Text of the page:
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Biography of Frederic Irwin

Frederic Irwin is the superintendent of the Idaho & Pittsburg Mining & Milling Company’s Black Jack mines on Florida Mountain, near Silver City, Owyhee County. A native of Pennsylvania, he was born in Sewickley, Allegheny County, November 15, 1859. On the paternal side he is of Scotch lineage and on the maternal is of Scotch descent. His ancestors were among the early settlers on the Atlantic coast and representatives of the Irwin family aided the colonies in their struggle to throw off the yoke of British tyranny. The paternal great-grandfather of our subject served as adjutant general on the staff of General Wayne, and gallantly bore his part in the war which resulted in the establishment of the American republic. His son, John Irwin, was born in Allegheny County, Pennsylvania, and became a large real-estate owner there. John Irwin, Jr., father of our subject, was born in Sewickley, that county, and married Martha M. Nevin. He became largely interested in the oil business and was one of the early operators on Oil creek, Pennsylvania. He later became connected with the firm of T. H. Nevin & Company in the manufacture of white lead in Pittsgburg. He was also president of the Alleghany Insurance Company, treasurer of the Pittsburg Steel Casting Company and president of the Ida-ho & Pittsburg Mining & Milling Company. He has now reached the age of seventy-six years and has largely retired from the active cares of life, but for many years was a most important factor in the business circles of Pittsburg, on account of his extensive and varied interests. His wife departed this life...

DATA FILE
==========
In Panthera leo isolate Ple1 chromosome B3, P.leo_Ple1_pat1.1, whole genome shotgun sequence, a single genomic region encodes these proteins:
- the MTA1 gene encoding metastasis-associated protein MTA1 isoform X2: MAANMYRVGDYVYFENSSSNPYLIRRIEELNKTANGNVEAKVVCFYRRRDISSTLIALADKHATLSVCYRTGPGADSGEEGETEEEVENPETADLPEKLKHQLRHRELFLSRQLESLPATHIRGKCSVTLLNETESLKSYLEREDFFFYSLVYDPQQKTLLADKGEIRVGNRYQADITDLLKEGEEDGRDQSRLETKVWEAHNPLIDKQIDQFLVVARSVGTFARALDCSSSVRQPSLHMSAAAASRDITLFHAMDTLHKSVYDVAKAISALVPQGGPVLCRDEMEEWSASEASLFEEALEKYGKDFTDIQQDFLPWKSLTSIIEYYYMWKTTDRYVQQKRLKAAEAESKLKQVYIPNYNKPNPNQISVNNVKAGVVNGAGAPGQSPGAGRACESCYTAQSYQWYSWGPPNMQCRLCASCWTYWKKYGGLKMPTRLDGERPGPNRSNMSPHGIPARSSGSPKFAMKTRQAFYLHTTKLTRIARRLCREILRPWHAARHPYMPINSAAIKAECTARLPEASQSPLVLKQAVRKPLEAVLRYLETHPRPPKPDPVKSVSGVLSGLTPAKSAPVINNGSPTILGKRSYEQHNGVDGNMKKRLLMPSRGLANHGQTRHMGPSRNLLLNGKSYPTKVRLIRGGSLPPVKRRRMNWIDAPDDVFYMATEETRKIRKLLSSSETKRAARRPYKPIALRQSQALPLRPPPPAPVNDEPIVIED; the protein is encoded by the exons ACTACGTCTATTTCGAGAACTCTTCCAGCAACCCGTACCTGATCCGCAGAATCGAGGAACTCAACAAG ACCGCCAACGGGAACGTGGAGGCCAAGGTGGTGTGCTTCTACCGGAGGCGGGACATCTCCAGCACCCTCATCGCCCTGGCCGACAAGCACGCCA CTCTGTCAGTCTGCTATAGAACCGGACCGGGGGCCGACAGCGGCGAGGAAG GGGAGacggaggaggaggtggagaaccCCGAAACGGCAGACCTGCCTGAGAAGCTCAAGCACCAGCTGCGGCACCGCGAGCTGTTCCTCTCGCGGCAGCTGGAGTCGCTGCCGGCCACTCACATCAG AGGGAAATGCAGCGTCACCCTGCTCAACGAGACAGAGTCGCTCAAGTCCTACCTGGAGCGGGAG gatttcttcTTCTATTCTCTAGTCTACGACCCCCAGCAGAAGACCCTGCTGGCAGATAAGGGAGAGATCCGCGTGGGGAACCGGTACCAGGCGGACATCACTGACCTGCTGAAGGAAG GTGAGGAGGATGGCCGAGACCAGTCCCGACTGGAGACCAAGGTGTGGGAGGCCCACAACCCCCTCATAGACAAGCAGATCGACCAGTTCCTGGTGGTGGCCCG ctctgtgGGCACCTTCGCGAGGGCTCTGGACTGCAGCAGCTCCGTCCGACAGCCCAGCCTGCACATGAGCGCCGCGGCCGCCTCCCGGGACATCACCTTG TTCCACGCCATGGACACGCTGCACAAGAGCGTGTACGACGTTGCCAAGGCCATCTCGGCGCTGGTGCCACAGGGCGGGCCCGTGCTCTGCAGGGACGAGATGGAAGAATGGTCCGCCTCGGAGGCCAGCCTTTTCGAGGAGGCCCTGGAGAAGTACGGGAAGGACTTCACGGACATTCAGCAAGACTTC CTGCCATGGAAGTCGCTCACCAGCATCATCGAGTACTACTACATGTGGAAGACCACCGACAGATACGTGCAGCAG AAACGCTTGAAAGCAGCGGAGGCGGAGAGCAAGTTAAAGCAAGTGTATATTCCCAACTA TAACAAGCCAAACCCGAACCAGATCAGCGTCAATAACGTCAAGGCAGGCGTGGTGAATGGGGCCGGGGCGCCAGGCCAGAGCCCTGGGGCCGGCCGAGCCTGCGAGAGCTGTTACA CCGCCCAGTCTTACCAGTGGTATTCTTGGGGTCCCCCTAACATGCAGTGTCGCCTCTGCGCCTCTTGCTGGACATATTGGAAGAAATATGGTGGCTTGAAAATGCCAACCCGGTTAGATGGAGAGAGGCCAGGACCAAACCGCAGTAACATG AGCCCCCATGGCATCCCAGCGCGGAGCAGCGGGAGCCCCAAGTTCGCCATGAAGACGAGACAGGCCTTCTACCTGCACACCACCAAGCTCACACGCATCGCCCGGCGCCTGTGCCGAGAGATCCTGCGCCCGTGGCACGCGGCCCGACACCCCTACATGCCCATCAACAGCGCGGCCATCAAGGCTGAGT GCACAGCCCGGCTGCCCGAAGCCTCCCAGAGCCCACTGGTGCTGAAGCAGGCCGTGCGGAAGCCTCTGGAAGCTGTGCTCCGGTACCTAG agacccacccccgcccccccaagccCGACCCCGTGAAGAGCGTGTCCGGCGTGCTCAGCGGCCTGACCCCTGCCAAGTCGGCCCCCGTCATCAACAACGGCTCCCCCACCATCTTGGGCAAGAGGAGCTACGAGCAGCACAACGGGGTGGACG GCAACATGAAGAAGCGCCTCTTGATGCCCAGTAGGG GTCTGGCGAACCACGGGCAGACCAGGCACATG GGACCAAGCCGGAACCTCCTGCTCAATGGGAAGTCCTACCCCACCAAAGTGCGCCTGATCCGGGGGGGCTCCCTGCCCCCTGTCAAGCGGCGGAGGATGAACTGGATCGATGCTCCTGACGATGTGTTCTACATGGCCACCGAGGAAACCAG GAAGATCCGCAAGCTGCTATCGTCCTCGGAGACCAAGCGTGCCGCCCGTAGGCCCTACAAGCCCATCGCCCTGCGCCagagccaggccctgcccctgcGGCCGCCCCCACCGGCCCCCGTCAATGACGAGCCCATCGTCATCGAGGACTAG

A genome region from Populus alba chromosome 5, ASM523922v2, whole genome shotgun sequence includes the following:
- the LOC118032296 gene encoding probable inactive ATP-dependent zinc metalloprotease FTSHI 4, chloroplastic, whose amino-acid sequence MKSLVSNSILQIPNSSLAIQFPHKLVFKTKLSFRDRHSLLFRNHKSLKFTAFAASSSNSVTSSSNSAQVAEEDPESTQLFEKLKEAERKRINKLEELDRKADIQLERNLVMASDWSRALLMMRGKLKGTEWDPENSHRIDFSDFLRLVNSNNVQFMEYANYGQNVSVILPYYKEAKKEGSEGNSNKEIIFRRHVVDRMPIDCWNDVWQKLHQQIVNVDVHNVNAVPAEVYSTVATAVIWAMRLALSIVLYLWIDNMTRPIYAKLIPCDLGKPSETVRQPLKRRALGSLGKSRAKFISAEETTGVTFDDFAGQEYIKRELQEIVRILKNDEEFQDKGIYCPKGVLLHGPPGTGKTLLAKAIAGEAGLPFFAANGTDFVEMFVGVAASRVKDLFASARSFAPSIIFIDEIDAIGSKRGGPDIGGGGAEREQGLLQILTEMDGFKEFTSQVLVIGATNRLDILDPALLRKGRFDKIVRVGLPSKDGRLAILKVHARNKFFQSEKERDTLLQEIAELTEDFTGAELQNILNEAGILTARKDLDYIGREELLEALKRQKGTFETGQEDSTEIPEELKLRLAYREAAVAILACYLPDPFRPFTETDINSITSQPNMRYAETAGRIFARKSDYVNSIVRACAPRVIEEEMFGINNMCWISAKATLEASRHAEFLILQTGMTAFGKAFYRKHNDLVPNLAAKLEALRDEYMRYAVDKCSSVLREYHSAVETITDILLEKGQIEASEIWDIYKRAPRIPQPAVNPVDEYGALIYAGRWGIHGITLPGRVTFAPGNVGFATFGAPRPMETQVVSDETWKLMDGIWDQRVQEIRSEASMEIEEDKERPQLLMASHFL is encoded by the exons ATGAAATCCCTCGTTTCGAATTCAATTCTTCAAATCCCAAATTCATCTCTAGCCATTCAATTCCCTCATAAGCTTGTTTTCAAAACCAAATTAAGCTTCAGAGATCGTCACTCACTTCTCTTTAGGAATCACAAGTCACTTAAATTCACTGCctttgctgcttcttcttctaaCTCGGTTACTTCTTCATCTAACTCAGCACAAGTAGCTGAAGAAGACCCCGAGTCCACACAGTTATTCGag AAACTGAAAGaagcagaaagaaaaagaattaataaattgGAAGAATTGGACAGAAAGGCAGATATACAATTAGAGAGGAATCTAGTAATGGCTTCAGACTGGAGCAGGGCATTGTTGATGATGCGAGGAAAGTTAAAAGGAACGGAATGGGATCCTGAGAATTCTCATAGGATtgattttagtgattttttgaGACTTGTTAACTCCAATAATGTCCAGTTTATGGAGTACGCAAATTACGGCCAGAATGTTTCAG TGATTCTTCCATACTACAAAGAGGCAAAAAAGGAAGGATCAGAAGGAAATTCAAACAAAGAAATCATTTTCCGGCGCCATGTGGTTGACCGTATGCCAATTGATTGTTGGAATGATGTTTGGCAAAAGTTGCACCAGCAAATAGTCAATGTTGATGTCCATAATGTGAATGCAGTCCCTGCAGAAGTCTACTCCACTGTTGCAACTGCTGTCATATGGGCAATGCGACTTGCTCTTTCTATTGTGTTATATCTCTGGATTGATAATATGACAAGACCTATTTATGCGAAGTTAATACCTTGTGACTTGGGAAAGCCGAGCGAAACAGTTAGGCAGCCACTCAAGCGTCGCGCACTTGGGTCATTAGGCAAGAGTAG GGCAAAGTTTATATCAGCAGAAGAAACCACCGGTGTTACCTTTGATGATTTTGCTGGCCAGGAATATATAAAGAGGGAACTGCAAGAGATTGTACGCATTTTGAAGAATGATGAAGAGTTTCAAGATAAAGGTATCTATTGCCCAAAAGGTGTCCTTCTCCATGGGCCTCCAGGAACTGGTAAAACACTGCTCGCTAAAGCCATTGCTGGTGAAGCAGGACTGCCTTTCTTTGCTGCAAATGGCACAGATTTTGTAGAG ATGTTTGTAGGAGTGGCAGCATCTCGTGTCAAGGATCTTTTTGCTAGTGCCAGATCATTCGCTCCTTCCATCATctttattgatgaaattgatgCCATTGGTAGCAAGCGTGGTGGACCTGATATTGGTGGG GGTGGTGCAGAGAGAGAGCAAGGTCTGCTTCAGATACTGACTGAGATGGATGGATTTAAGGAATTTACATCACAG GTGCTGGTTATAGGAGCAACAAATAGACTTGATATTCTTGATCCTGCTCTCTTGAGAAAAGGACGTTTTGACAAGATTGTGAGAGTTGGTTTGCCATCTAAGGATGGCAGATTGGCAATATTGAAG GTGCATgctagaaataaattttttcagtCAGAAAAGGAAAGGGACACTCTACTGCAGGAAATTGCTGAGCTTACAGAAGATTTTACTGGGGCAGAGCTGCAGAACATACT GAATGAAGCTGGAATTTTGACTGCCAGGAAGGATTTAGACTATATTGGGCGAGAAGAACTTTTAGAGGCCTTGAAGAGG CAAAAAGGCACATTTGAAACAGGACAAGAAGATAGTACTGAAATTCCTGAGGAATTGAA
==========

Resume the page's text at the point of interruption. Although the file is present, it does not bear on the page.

Biographical Sketch of Norris J. Clarke

Clarke, Norris J.; born, Cleveland, Aug. 29, 1880; son of Jay M. and Lena D. Clarke; educated, Cleveland public schools and Central High School; married, Sewickley, Pa., June 24, 1907, Katherine Pearson; two daughters, Kathleen and Marguerite; entered the employ of The Bourne-Fuller Co. in 1897, as office boy and worked at all office positions, becoming salesman in 1904, and mgr. of their Pittsburgh office from 1906 to 1911 when he accepted his present position; sec’y The Upson Nut Co.; pres. Searight Supply Co., and sec’y Union Nut & Bolt Co.; member Union and Athletic Clubs, of Cleveland, and the Duquesne Club, of...

Hathawekela Tribe

Hathawekela Indians. A principal division of the Shawnee, the name of which is of uncertain etymology. They emigrated from the south about 1697, together with other Shawnee bands, and settled with them, partly on Susquehanna and partly on Allegheny River, Pennsylvania, where they are mentioned in 1731. Sewickley, Pennsylvania, probably takes its name from them. According to W. H. Shawnee, an educated member of the tribe, the proper form is Ha-tha-we-ke-lah, and they constitute one of the original 5 principal divisions of the Shawnee. Together with the Bicowetha (Piqua) and Kispokotha (Kispococoke) divisions they removed about 1793 to what was then Spanish territory in east Missouri, thence into Arkansas, and in 1832 into Texas, where with other tribes they settled for a time near Saline River. Being afterward driven out, by the new Texas government they removed to the present Oklahoma, where the 3 united bands are now known as Absentee Shawnee, from having been absent from more recent treaties made with the rest of the tribe. The Hathawekela claim to be the “elder brothers” among the Shawnee, as being the first created of the tribe.¬† The band formerly under Black Bob, are a portion of this...

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